The keyboard is spaced out, includes a dedicated numpad, and has large-sized keys which translates into an easytyping experience. With any new keyboard there is a certain learning curve before your fingers naturally find the desired key. On the Gram, it was a short process partly due to the fast response and shallower travel on the keys. And yes, the keyboard does have a healthy amount of backlighting. One thing that did bug me was the sharp edge below the trackpad which kept cutting into my wrist. Apart from that, the keyboard was a joy to use and the firm chassis doesn’t flex while typing. The trackpad has a large surface area which is smooth allowing my finger to glide over. Latency response is as expected but the buttons underneath are slightly rigid. As for ports, the LG Gram has three USB 3.1 Gen 1 Type-A ports, a USB Type-C with Thunderbolt 3.0 connectivity, a 3.5mm headphone cum microphone jack, an HDMI port, and a microSD card reader. Wirelessly you can connect the LG Gram with the latest Wi-Fi 6 and Bluetooth 5.0.
Most of the ultrabooks compromise on thermals and performance for their thin and light designs. This is more or less the case with the LG Gram as well, which uses the quad-core 10th-gen Intel i7-1065G7 CPU and integrated Intel Iris Plus graphics. With a base frequency of 1.30GHz, there is little doubt that similarly-priced Intel 10th-gen or 9th-gen H-series devices will outperform the LG Gram. However, the purpose of the Gram is to provide easy computing in an extremely light body. To that end, the laptop delivers and excels in most day-to-day jobs. I comfortably kept 20 Chrome tabs open while I was wirelessly mirroring the laptop to my smart TV and copying data on to an external flash drive. I kept switching between the different windows at random and not once did the system lag. Now obviously if you are planning to use Adobe suite of apps extensively, some amount of stutter could be expected. Also when you wake the LG Gram from sleep, any heavy tasks open at the time will pause for a few seconds before resuming. I did try to run Valorant but it is easy to see that this is not a machine meant for gaming. The thermal design will not allow sustained load for a long time. Below are a couple of benchmarks that I think should show the LG Gram as a decent workhorse. Also, the review unit I have features 512GB of fast SSD along with 8GB of RAM. A word in for the lightning-fast fingerprint sensor which is probably the fastest I have used on a laptop.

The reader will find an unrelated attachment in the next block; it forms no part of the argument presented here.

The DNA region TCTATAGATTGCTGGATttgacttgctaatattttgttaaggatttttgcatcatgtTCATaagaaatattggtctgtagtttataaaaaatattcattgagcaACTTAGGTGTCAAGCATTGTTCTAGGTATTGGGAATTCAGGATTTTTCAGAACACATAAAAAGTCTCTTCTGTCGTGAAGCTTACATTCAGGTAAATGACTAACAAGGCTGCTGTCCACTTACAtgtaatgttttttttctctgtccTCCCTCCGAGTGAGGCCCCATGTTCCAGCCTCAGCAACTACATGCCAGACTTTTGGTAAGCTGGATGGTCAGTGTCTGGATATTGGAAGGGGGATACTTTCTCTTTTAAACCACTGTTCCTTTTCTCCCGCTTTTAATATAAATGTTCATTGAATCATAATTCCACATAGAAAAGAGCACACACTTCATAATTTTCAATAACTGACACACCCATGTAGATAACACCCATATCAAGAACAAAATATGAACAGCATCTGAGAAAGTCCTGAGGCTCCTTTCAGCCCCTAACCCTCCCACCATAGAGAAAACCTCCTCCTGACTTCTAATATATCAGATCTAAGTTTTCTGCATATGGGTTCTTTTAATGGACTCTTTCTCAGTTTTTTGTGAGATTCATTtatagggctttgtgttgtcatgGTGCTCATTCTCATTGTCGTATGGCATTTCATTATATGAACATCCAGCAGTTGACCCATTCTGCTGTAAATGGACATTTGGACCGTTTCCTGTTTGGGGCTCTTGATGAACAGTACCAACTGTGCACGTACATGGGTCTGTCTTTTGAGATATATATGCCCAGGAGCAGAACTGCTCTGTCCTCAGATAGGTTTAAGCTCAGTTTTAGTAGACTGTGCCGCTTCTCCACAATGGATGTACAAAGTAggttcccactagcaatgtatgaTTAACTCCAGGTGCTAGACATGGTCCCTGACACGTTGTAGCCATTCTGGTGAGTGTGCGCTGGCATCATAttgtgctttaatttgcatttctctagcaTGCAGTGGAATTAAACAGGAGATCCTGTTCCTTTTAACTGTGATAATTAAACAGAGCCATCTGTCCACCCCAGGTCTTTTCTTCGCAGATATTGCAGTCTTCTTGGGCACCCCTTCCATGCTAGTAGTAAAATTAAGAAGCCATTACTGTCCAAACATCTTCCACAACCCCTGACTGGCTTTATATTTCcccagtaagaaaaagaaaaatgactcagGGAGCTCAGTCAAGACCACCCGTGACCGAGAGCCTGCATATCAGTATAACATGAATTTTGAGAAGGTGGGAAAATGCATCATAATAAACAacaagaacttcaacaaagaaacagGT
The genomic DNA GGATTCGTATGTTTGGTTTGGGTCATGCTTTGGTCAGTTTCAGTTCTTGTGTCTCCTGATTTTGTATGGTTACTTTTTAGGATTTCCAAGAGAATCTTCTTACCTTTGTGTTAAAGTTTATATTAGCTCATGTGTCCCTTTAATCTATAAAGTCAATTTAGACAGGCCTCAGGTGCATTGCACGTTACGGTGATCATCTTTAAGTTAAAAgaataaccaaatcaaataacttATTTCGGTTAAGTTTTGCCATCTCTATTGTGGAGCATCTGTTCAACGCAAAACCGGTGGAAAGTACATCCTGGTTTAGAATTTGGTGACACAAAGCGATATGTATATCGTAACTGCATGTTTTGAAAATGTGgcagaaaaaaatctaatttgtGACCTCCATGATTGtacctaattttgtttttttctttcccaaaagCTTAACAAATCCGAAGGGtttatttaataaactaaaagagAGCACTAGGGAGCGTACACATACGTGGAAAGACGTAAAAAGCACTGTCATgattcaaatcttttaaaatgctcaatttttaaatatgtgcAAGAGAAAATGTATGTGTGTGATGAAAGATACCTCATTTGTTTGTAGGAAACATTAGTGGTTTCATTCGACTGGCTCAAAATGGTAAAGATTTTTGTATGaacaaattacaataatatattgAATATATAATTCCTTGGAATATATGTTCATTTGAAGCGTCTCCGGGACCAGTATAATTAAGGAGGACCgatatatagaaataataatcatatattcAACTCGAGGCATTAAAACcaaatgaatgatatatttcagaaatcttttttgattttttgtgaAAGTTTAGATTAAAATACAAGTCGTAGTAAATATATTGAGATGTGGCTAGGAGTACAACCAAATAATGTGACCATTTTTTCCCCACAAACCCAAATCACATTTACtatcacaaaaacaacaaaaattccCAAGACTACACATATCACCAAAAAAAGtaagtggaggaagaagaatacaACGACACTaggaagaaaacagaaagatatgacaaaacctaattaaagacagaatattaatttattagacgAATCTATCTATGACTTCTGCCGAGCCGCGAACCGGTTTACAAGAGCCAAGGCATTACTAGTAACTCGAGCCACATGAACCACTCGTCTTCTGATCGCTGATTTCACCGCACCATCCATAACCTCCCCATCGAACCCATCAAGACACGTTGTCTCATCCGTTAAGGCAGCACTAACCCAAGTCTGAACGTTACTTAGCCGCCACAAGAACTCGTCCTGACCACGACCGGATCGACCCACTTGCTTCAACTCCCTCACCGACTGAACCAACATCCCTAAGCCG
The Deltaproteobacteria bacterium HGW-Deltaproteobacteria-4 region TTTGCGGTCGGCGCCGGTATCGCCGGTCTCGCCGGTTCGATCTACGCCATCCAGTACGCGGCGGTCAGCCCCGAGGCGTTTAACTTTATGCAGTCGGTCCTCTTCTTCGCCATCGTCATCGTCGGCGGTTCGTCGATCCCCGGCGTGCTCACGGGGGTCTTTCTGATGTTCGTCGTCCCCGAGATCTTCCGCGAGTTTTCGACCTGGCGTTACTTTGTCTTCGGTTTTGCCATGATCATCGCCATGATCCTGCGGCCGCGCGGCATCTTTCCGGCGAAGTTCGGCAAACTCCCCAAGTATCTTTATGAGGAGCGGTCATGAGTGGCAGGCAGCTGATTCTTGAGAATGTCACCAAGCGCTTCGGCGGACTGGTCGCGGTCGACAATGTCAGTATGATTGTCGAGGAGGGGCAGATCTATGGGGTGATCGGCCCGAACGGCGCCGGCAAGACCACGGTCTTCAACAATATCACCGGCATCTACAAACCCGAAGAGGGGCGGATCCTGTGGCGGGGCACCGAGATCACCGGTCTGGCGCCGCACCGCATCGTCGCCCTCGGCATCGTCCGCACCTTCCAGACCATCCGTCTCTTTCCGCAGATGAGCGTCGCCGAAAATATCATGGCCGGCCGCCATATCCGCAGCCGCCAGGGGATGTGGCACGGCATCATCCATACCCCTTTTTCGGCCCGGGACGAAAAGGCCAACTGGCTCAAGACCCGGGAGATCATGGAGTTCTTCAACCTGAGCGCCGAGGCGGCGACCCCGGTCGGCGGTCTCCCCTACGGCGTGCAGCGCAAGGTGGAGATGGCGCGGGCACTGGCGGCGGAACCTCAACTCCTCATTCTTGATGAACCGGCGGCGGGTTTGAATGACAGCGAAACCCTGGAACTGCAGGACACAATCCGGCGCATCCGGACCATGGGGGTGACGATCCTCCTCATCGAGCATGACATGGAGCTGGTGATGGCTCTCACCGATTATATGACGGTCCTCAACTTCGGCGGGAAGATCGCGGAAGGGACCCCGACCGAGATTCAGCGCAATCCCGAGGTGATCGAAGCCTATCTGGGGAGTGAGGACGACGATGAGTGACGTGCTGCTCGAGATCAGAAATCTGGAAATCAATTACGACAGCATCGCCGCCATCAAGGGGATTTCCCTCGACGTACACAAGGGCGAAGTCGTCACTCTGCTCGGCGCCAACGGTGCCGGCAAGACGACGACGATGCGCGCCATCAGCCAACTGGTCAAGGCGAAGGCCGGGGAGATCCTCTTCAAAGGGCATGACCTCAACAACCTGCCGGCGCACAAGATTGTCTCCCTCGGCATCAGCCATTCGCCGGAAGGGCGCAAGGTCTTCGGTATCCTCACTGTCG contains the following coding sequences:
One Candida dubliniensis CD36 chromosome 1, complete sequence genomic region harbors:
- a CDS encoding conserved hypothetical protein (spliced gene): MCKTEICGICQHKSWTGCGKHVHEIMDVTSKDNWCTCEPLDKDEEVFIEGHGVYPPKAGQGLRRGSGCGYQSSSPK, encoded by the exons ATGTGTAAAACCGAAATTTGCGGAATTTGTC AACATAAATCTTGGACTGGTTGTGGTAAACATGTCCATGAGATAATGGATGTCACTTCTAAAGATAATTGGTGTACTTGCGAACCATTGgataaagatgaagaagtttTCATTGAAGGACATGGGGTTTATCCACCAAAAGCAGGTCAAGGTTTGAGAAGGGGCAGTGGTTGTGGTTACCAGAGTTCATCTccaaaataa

None of the portability matters if the battery is not great. The LG Gram has not shattered expectations in that respect but at the very least it keeps up with its competition. Standard time, without too much of heavy processing, puts the laptop in the 10-hour territory. More intensive tasks will be battery consuming and shorten the time to around 8 hours, which is still acceptable. The device comes with a 48W charger that will juice up the device in about 2 hours.
The LG Gram has been designed keeping in mind an ultralight machine that is more than capable of handling daily, moderate tasks. You will get a sizeable 17-inch panel which is quite colour accurate and offers a resolution slightly over 2K. Battery life is not impressive but is fine overall. It is just a question of whether anyone requires such a huge display in the first place. Some might be willing to trade it for better performance with some slight addition to the weight. The ASUS VivoBook 14 with Ryzen 5 is well worth a look. It is significantly cheaper, has better internals, and is not all that heavy. The LG Gram is apt for users who are sure that their need is a huge screen packed in a light body. On a side note, the LG Gram is shown as ‘Coming Soon’ on Flipkart for a Rs 99,990 price tag, which would make the laptop a substantially good deal.
Editor’s rating: 3.5 / 5
- Very light
- Robust design
- Expansive 17-inch display
- Super fast fingerprint scanning
- Performance is not a strong suite
- No touchscreen support
- Could have been priced better